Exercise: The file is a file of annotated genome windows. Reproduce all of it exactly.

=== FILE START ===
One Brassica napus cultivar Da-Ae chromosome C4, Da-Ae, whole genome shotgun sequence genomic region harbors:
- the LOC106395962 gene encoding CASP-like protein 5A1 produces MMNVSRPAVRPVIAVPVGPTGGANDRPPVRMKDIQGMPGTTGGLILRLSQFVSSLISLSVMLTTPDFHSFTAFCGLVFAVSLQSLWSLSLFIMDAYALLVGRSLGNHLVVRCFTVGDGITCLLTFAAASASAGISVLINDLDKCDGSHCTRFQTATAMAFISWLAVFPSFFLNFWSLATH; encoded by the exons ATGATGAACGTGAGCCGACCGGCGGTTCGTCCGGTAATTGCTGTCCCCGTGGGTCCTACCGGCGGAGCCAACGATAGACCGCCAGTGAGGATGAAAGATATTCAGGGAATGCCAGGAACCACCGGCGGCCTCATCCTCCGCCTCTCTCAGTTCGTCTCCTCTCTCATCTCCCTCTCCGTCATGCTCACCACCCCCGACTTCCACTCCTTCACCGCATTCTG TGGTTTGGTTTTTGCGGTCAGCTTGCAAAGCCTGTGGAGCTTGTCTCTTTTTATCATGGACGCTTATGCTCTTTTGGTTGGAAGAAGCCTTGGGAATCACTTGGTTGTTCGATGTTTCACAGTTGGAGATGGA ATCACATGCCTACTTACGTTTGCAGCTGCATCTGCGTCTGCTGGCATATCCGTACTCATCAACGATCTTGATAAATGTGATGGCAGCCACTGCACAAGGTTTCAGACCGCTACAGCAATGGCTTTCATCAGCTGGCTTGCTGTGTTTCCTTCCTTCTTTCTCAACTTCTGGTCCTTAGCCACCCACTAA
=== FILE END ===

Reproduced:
One Brassica napus cultivar Da-Ae chromosome C4, Da-Ae, whole genome shotgun sequence genomic region harbors:
- the LOC106395962 gene encoding CASP-like protein 5A1 produces MMNVSRPAVRPVIAVPVGPTGGANDRPPVRMKDIQGMPGTTGGLILRLSQFVSSLISLSVMLTTPDFHSFTAFCGLVFAVSLQSLWSLSLFIMDAYALLVGRSLGNHLVVRCFTVGDGITCLLTFAAASASAGISVLINDLDKCDGSHCTRFQTATAMAFISWLAVFPSFFLNFWSLATH; encoded by the exons ATGATGAACGTGAGCCGACCGGCGGTTCGTCCGGTAATTGCTGTCCCCGTGGGTCCTACCGGCGGAGCCAACGATAGACCGCCAGTGAGGATGAAAGATATTCAGGGAATGCCAGGAACCACCGGCGGCCTCATCCTCCGCCTCTCTCAGTTCGTCTCCTCTCTCATCTCCCTCTCCGTCATGCTCACCACCCCCGACTTCCACTCCTTCACCGCATTCTG TGGTTTGGTTTTTGCGGTCAGCTTGCAAAGCCTGTGGAGCTTGTCTCTTTTTATCATGGACGCTTATGCTCTTTTGGTTGGAAGAAGCCTTGGGAATCACTTGGTTGTTCGATGTTTCACAGTTGGAGATGGA ATCACATGCCTACTTACGTTTGCAGCTGCATCTGCGTCTGCTGGCATATCCGTACTCATCAACGATCTTGATAAATGTGATGGCAGCCACTGCACAAGGTTTCAGACCGCTACAGCAATGGCTTTCATCAGCTGGCTTGCTGTGTTTCCTTCCTTCTTTCTCAACTTCTGGTCCTTAGCCACCCACTAA